Until 12,000 years ago, virtually all of New England and all of Illinois were covered in thousands of feet of ice. But still when I read it I wonder how applicable some of these stories are to what I see in front of me. Human additions to the landscapes are included as a natural and important part of the history. I've already ordered myself a copy! Who knew that New England was covered by glaciers as recently as 15,000 years ago? Then in the 1700's, the British started cutting large straight pines, for ship masts, and by the early 1800's, huge numbers of sheep had been introduced which is why most of the stone walls you see remnants of today were built. The book teaches you how to be a forest sleuth and ascertain the history. There is so many wonderful pieces of information contained in this book that it was impossible to take it all in a single pass.
Highly recommended if you love walking through the woods and sometimes wonder what that stump would say if it could talk. The writing itself is not as fun some other Naturalists I've read. Thank you for this excellent, informative read! For a New Englander interested in natural history and without much of an ecology background, it sheds light on many of the landscape features and processes that may be missed or misunderstood. Wessels begins each cryptically named chapter with an etching of a forest scene by Brain Cohen , some of which portray actual sites, some of which are idealized. Elegant drawings and clear prose guide Wessels' reader to understand the sticks, stones, soils, and streams encountered during any hike in New England woods. There are elements of the drawings in the page margins that highlight the clues.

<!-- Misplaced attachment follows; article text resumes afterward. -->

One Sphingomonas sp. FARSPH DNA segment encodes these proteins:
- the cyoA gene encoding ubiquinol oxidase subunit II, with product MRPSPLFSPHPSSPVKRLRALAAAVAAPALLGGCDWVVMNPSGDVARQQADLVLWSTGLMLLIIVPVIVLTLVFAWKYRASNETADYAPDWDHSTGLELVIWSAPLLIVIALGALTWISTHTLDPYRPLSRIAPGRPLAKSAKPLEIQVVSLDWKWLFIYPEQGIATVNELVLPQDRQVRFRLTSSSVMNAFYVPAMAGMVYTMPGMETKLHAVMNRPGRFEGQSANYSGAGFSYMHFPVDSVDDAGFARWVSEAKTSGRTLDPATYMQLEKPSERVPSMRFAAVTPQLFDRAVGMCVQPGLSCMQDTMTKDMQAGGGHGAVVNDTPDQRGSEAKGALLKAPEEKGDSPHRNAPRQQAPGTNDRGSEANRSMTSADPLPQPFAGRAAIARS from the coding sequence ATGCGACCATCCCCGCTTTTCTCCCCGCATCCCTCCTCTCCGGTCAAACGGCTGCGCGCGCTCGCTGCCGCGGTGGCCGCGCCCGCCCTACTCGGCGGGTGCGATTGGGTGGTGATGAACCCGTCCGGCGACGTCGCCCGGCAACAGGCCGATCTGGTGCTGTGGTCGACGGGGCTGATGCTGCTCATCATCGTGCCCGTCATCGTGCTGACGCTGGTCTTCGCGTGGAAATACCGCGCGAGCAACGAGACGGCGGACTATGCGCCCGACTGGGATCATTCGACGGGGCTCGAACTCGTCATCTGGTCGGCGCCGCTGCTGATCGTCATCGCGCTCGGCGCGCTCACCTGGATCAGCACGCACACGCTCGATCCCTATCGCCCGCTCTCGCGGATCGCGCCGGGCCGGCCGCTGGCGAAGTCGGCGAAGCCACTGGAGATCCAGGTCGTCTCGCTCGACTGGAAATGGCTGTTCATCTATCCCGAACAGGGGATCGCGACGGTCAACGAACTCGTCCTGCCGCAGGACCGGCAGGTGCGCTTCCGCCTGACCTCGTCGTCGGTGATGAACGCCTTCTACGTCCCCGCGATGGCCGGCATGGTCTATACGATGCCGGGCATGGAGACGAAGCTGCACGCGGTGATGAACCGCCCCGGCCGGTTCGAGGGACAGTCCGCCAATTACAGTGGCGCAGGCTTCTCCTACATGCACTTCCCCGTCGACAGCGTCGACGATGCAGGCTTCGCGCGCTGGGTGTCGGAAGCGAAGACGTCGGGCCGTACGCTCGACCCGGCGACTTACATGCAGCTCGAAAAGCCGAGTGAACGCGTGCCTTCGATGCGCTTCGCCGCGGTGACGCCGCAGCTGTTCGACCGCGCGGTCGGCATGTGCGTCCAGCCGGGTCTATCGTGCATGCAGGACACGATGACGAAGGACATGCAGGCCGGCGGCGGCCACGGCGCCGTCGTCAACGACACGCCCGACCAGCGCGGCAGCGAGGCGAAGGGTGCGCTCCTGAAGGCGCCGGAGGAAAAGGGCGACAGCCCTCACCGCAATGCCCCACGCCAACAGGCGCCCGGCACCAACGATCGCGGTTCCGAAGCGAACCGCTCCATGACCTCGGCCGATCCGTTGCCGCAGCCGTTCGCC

Then in the early 1900's, hemlock and then, a little later, elm became decimated by disease. Each chapter is headed by an etching of a particular scene. Fantastic book from 1997 with lovely design and etchings that truly enhance the clear teaching style of the writing. When I first read the book, in fact, I recognized many of the lessons from walks in the Vermont woods that I had taken with a National Park Service ranger who had studied with This is one of several books that I have sometimes assigned in my class on land protection, along with the more management-oriented Thoreau's Country by David Foster. The book focuses on central New England forests, which he defines as reaching roughly from the Southern half of Vermont to the Northern half of Massachusetts, and stretching eastwards to the coast of Maine. Now, which one is it? This approach has sure helped me in my understanding in my daily traverses of nearby woodlands.
This is a wonderful book; it contains much of the information that your grandfather would tell you if you were out tromping in the woods with him. Wessels describes the outlines from which we can read a larger story. The etchings and layout make it a beautiful book to hold and browse through, and it begged to be picked up at all free moments until I had read it through. And Lake Vermont, some 700 feet higher than today's Lake Champlain, was five times larger than present day Lake Champlain. There is an excellent appendix with a New England chronology, reading list, a good summary of disturbance types and clues, a list of plant indicators, and a glossary. Books that have entertained me. Forget John LeCarre-it's Tom Wessels you want on your nightstand.